Ma ★½

There’s something bizarrely enjoyable about Octavia Spencer karate-kicking beer cans in the throes of a teenage beer party. And I appreciate her career move with MA. I’m not certain I’ve seen much range in her three Oscar-nominated/winning roles. A team up with Blumhouse in a likely-to-be highly profitable ‘concept’ horror is probably a strong move in increasing her recognizability and star-power brand. It definitely makes her more interesting than she was prior to this role.

With its central concept of a
creepy adult abetting young partiers, MA’s modern-day cringyness has a weird tone that threatens to work. But regrettably, as MA’s plot unravels via uncomfortable little flashbacks and weird scenes involving Spencer’s behaviour, MA’s thriller-horror premise loses its mojo (if it actually has any). Spencer’s character’s motive and M.O. could each make compelling circumstances to flesh out a film like this, but they don’t work with one another.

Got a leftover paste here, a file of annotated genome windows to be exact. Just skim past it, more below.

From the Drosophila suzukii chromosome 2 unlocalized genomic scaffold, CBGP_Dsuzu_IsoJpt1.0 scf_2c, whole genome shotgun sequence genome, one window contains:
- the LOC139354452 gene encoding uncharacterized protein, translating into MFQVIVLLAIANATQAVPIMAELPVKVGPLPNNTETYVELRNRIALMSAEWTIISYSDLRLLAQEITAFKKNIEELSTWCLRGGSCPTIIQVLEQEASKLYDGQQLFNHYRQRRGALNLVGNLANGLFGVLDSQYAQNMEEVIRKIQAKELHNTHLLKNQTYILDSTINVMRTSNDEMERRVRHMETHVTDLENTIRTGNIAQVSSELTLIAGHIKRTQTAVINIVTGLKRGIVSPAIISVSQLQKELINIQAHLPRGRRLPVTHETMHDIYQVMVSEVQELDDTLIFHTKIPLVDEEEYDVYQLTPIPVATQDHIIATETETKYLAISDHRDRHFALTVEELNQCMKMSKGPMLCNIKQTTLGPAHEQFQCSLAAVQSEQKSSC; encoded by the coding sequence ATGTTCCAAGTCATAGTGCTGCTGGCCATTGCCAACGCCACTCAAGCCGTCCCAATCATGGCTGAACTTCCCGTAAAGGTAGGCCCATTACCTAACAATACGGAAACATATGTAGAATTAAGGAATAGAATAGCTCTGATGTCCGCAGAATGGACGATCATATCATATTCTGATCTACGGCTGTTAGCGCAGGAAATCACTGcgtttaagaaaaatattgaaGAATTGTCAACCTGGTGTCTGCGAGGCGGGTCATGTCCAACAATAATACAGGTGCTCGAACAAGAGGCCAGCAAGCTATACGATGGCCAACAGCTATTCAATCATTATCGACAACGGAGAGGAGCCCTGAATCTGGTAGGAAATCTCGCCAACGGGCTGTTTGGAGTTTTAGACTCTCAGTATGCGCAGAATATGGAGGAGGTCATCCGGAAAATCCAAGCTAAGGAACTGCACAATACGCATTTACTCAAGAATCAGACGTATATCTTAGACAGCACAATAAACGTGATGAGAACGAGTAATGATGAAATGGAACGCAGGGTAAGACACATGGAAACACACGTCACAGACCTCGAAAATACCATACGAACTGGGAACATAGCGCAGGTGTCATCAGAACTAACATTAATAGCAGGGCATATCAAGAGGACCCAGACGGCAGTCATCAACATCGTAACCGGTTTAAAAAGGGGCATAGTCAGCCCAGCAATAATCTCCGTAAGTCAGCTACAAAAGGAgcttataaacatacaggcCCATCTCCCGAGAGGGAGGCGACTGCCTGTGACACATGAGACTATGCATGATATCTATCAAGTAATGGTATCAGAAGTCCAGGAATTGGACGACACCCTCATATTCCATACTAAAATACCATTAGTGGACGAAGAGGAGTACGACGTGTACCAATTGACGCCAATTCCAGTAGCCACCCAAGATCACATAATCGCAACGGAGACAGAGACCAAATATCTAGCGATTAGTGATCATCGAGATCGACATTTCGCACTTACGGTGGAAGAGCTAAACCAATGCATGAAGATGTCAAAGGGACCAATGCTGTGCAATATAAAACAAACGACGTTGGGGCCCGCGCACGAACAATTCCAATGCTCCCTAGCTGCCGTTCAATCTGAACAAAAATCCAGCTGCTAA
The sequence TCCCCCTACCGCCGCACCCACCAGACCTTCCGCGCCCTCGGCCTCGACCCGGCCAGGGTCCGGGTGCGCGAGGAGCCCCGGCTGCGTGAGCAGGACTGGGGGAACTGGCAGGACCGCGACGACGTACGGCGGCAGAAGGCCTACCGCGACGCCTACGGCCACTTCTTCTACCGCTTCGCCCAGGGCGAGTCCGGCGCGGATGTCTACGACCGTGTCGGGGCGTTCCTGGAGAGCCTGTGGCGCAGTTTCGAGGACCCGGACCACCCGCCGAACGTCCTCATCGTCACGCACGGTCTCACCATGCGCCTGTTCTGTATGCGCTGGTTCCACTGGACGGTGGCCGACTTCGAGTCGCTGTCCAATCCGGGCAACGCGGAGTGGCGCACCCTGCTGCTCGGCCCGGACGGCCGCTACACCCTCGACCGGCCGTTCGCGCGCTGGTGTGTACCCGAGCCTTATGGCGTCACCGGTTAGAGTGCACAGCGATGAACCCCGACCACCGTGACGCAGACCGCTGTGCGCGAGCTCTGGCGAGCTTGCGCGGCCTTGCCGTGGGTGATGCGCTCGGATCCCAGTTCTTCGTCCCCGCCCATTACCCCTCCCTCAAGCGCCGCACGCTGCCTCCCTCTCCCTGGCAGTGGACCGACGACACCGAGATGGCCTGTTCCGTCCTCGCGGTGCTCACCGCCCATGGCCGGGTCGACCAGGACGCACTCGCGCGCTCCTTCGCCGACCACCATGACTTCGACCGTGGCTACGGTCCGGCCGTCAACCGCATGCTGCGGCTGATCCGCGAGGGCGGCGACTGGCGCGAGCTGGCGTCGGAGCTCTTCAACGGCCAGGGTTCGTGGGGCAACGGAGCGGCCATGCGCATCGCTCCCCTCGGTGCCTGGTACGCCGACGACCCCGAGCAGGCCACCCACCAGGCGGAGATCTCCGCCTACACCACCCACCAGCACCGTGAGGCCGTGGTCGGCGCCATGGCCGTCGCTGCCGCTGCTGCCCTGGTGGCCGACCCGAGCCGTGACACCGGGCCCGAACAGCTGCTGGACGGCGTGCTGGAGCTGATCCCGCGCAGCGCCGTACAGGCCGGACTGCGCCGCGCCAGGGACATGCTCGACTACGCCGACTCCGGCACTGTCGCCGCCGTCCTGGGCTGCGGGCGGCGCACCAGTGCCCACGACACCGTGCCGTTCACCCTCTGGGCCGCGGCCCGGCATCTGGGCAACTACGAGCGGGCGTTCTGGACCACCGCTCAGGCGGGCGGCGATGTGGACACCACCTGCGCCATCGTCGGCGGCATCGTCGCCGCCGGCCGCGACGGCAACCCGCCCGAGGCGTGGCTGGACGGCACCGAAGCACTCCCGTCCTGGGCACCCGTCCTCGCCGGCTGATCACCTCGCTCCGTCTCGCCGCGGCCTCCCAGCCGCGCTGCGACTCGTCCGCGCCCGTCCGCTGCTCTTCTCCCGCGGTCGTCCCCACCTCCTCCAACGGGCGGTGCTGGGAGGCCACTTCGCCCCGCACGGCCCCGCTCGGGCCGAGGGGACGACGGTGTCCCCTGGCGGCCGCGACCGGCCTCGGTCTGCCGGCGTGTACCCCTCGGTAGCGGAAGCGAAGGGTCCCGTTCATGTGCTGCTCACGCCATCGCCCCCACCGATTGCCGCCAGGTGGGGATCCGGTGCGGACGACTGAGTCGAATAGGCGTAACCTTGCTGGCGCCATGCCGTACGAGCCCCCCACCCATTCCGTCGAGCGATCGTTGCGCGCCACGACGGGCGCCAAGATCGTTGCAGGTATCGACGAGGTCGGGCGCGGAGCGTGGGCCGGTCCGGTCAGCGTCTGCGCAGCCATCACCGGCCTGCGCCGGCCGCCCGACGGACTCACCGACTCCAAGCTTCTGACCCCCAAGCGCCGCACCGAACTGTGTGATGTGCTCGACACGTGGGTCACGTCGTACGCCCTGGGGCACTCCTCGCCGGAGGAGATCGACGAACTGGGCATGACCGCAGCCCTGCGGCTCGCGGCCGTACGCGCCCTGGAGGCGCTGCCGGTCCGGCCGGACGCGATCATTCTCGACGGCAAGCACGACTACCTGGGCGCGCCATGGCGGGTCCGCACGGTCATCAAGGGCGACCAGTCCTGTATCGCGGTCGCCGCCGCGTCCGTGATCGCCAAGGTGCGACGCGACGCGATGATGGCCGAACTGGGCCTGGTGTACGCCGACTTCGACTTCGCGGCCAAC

Spencer’s backstory of horrible humiliation goes for a jolt that holds water, I guess, for a revenge story. But her targeting a handful of teens is a generation removed from where common sense says to focus her revenge. Even if one buys into the attack-the-teens philosophy, Ma does an awful lot which makes no sense (why host parties for dozens of irrelevant kids? Why does she kill her boss?). Furthermore, the whole chain of events seems set off by happenstance meeting in a parking lot.

MA is littered with plot points and other details that don’t make sense, are forced, or are plain needless—Ma’s daughter, Juliette Lewis’s involvement in the back story, the truck murder, Luke Evans’ blow job).

I feel as if there is a tremendous amount of MA on the cutting room floor. As it is, it’s little more than an illogical mess featuring a main character that on the one hand the filmmakers want you to sympathize with but on the other they want you to dread. You can’t have it all.
C